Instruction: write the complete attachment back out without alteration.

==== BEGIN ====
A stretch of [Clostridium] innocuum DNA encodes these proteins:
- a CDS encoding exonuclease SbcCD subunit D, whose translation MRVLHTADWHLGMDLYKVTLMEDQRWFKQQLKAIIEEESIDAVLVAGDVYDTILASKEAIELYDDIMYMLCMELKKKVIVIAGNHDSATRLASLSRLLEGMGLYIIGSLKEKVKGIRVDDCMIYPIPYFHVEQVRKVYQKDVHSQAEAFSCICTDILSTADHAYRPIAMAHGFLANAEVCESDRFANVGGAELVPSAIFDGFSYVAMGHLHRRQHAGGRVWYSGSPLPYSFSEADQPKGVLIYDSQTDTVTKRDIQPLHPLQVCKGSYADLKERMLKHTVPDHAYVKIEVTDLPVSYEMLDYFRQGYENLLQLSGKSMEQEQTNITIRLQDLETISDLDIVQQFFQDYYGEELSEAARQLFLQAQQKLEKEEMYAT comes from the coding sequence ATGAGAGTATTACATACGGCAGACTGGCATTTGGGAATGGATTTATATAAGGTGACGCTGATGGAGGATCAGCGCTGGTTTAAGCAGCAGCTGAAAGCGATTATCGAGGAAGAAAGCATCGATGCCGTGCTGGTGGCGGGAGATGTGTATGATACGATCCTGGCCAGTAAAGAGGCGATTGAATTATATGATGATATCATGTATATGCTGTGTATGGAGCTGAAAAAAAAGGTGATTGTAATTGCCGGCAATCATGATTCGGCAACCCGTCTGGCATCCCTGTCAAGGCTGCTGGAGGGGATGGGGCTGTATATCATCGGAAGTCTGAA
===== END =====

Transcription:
A stretch of [Clostridium] innocuum DNA encodes these proteins:
- a CDS encoding exonuclease SbcCD subunit D, whose translation MRVLHTADWHLGMDLYKVTLMEDQRWFKQQLKAIIEEESIDAVLVAGDVYDTILASKEAIELYDDIMYMLCMELKKKVIVIAGNHDSATRLASLSRLLEGMGLYIIGSLKEKVKGIRVDDCMIYPIPYFHVEQVRKVYQKDVHSQAEAFSCICTDILSTADHAYRPIAMAHGFLANAEVCESDRFANVGGAELVPSAIFDGFSYVAMGHLHRRQHAGGRVWYSGSPLPYSFSEADQPKGVLIYDSQTDTVTKRDIQPLHPLQVCKGSYADLKERMLKHTVPDHAYVKIEVTDLPVSYEMLDYFRQGYENLLQLSGKSMEQEQTNITIRLQDLETISDLDIVQQFFQDYYGEELSEAARQLFLQAQQKLEKEEMYAT comes from the coding sequence ATGAGAGTATTACATACGGCAGACTGGCATTTGGGAATGGATTTATATAAGGTGACGCTGATGGAGGATCAGCGCTGGTTTAAGCAGCAGCTGAAAGCGATTATCGAGGAAGAAAGCATCGATGCCGTGCTGGTGGCGGGAGATGTGTATGATACGATCCTGGCCAGTAAAGAGGCGATTGAATTATATGATGATATCATGTATATGCTGTGTATGGAGCTGAAAAAAAAGGTGATTGTAATTGCCGGCAATCATGATTCGGCAACCCGTCTGGCATCCCTGTCAAGGCTGCTGGAGGGGATGGGGCTGTATATCATCGGAAGTCTGAA